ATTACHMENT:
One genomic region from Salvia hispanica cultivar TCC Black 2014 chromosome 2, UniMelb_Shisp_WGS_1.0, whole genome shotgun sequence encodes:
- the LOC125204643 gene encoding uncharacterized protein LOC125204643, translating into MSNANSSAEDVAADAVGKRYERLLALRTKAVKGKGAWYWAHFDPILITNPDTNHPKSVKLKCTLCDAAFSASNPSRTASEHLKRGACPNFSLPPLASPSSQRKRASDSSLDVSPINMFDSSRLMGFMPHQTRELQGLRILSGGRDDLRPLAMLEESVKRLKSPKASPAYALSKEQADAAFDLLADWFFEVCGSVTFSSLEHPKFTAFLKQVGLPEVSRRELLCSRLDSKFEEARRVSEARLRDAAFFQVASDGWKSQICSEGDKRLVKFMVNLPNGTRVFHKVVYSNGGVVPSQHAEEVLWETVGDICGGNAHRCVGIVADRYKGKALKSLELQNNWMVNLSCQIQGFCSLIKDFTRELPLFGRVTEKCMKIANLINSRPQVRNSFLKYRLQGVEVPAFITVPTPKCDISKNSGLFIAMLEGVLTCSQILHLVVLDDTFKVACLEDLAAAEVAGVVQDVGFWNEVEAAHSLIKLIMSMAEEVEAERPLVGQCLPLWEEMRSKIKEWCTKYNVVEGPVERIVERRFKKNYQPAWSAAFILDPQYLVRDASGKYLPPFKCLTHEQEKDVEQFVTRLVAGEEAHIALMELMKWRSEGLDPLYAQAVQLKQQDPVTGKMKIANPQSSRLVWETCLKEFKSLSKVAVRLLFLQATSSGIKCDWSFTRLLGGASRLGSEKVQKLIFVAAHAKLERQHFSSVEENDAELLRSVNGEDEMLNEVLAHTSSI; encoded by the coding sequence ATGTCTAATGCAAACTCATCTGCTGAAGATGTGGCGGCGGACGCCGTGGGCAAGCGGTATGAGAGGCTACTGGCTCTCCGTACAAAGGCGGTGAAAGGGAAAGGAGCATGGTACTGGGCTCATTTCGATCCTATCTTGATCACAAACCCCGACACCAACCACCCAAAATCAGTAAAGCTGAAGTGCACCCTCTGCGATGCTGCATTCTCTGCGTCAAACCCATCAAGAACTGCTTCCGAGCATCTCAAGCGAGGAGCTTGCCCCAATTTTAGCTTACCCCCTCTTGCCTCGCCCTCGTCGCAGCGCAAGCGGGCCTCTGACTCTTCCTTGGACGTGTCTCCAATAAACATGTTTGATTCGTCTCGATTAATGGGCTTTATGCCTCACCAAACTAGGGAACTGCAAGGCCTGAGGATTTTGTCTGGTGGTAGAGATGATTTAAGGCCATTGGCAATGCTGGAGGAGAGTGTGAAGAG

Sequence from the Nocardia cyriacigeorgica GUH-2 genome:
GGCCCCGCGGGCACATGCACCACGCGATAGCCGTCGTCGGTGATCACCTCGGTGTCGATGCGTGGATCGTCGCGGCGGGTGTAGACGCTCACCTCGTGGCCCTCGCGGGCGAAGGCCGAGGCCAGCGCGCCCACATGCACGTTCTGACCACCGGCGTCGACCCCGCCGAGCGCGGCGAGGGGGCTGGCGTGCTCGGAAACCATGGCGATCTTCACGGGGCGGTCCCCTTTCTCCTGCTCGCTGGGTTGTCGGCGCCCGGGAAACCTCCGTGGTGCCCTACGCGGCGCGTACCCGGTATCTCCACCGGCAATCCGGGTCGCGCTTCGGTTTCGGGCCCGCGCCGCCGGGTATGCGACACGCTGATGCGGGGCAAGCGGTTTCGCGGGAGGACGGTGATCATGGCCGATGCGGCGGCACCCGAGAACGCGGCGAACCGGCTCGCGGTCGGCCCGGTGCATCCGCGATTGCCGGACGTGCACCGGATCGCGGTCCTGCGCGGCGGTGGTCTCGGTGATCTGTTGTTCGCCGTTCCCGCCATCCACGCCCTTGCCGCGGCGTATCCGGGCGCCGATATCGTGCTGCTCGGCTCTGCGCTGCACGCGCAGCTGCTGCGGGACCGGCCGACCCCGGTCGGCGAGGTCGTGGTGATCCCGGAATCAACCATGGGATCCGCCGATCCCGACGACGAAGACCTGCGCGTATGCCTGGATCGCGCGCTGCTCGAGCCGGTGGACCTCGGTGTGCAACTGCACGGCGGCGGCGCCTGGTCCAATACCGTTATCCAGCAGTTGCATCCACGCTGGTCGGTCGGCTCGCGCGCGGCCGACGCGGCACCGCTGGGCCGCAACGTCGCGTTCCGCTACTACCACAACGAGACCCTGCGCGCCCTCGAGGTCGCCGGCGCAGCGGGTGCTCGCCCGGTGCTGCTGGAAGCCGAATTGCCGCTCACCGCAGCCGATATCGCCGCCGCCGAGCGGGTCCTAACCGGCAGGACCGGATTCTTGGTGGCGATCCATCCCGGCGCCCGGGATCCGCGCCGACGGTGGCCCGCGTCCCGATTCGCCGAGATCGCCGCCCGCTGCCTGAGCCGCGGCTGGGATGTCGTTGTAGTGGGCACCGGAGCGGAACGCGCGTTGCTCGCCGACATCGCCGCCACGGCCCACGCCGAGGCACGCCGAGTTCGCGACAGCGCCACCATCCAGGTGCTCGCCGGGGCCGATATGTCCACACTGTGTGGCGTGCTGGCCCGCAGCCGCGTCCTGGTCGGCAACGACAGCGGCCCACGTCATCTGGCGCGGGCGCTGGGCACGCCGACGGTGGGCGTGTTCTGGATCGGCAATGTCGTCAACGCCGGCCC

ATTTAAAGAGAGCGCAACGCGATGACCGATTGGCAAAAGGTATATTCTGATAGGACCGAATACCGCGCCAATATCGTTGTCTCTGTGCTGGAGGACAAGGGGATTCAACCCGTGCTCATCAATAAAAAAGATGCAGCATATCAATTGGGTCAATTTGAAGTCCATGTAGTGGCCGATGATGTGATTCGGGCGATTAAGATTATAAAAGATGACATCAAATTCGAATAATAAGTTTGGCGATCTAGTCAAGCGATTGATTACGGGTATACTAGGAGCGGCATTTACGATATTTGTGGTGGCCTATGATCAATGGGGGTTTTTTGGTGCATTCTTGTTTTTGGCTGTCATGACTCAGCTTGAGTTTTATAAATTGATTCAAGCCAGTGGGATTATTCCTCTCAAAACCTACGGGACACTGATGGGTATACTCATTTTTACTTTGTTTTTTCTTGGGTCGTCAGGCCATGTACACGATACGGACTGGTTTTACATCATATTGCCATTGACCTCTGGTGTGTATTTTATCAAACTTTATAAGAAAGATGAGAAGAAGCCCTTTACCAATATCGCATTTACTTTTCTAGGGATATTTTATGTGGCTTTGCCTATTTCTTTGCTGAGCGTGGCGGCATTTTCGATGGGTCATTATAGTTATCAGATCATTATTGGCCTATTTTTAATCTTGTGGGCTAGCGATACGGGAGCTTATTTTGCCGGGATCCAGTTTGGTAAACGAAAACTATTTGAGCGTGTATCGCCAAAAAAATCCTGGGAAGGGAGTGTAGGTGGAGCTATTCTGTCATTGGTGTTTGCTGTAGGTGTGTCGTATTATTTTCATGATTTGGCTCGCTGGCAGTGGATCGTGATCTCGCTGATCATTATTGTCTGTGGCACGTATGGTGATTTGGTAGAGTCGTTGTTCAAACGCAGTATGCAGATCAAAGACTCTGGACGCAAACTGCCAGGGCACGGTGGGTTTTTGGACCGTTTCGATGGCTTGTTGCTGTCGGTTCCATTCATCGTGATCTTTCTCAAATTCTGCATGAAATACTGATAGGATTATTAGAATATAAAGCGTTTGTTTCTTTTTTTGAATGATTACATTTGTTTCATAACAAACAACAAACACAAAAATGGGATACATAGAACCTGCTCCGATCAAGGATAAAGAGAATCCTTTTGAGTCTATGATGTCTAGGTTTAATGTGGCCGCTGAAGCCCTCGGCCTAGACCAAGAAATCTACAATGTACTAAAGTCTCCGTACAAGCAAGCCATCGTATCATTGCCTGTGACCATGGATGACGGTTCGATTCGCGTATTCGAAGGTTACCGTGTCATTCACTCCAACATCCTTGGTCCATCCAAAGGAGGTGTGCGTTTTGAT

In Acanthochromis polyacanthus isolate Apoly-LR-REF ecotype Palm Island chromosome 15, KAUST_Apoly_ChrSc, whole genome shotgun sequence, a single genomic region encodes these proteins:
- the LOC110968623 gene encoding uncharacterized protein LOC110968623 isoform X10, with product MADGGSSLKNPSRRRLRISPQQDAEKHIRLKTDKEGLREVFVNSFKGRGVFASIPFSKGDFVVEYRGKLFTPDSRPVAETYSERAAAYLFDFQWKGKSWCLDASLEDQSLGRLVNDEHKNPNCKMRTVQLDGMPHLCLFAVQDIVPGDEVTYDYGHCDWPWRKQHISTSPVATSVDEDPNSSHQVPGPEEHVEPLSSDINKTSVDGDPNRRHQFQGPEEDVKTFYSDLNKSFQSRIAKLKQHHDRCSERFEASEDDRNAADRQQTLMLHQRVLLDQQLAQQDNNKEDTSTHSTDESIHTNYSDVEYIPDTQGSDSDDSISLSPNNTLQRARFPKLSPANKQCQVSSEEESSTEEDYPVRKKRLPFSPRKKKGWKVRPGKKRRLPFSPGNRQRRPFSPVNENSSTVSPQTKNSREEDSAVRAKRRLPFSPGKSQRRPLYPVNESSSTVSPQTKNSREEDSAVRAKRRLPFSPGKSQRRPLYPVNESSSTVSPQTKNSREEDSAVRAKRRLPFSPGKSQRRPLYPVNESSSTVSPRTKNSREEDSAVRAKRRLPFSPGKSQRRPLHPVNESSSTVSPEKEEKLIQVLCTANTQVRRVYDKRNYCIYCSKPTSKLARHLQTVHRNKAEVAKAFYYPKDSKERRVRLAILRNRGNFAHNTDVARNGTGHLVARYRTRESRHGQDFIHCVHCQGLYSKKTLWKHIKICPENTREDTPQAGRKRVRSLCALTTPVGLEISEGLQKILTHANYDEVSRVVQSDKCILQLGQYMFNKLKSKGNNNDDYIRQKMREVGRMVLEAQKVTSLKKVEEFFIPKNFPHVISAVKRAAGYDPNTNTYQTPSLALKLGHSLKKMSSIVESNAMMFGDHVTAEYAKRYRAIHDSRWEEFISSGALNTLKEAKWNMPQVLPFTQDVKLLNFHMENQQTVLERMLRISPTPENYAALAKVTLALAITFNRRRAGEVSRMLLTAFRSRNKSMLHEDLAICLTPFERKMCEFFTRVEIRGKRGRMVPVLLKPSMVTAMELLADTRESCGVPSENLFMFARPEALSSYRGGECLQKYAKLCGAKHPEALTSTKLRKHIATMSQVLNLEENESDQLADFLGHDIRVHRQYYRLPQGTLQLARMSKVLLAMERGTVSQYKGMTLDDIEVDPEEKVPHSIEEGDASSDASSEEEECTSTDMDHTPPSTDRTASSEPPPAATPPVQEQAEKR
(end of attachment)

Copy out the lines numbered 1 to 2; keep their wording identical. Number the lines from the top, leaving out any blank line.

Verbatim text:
One genomic region from Salvia hispanica cultivar TCC Black 2014 chromosome 2, UniMelb_Shisp_WGS_1.0, whole genome shotgun sequence encodes:
- the LOC125204643 gene encoding uncharacterized protein LOC125204643, translating into MSNANSSAEDVAADAVGKRYERLLALRTKAVKGKGAWYWAHFDPILITNPDTNHPKSVKLKCTLCDAAFSASNPSRTASEHLKRGACPNFSLPPLASPSSQRKRASDSSLDVSPINMFDSSRLMGFMPHQTRELQGLRILSGGRDDLRPLAMLEESVKRLKSPKASPAYALSKEQADAAFDLLADWFFEVCGSVTFSSLEHPKFTAFLKQVGLPEVSRRELLCSRLDSKFEEARRVSEARLRDAAFFQVASDGWKSQICSEGDKRLVKFMVNLPNGTRVFHKVVYSNGGVVPSQHAEEVLWETVGDICGGNAHRCVGIVADRYKGKALKSLELQNNWMVNLSCQIQGFCSLIKDFTRELPLFGRVTEKCMKIANLINSRPQVRNSFLKYRLQGVEVPAFITVPTPKCDISKNSGLFIAMLEGVLTCSQILHLVVLDDTFKVACLEDLAAAEVAGVVQDVGFWNEVEAAHSLIKLIMSMAEEVEAERPLVGQCLPLWEEMRSKIKEWCTKYNVVEGPVERIVERRFKKNYQPAWSAAFILDPQYLVRDASGKYLPPFKCLTHEQEKDVEQFVTRLVAGEEAHIALMELMKWRSEGLDPLYAQAVQLKQQDPVTGKMKIANPQSSRLVWETCLKEFKSLSKVAVRLLFLQATSSGIKCDWSFTRLLGGASRLGSEKVQKLIFVAAHAKLERQHFSSVEENDAELLRSVNGEDEMLNEVLAHTSSI; encoded by the coding sequence ATGTCTAATGCAAACTCATCTGCTGAAGATGTGGCGGCGGACGCCGTGGGCAAGCGGTATGAGAGGCTACTGGCTCTCCGTACAAAGGCGGTGAAAGGGAAAGGAGCATGGTACTGGGCTCATTTCGATCCTATCTTGATCACAAACCCCGACACCAACCACCCAAAATCAGTAAAGCTGAAGTGCACCCTCTGCGATGCTGCATTCTCTGCGTCAAACCCATCAAGAACTGCTTCCGAGCATCTCAAGCGAGGAGCTTGCCCCAATTTTAGCTTACCCCCTCTTGCCTCGCCCTCGTCGCAGCGCAAGCGGGCCTCTGACTCTTCCTTGGACGTGTCTCCAATAAACATGTTTGATTCGTCTCGATTAATGGGCTTTATGCCTCACCAAACTAGGGAACTGCAAGGCCTGAGGATTTTGTCTGGTGGTAGAGATGATTTAAGGCCATTGGCAATGCTGGAGGAGAGTGTGAAGAG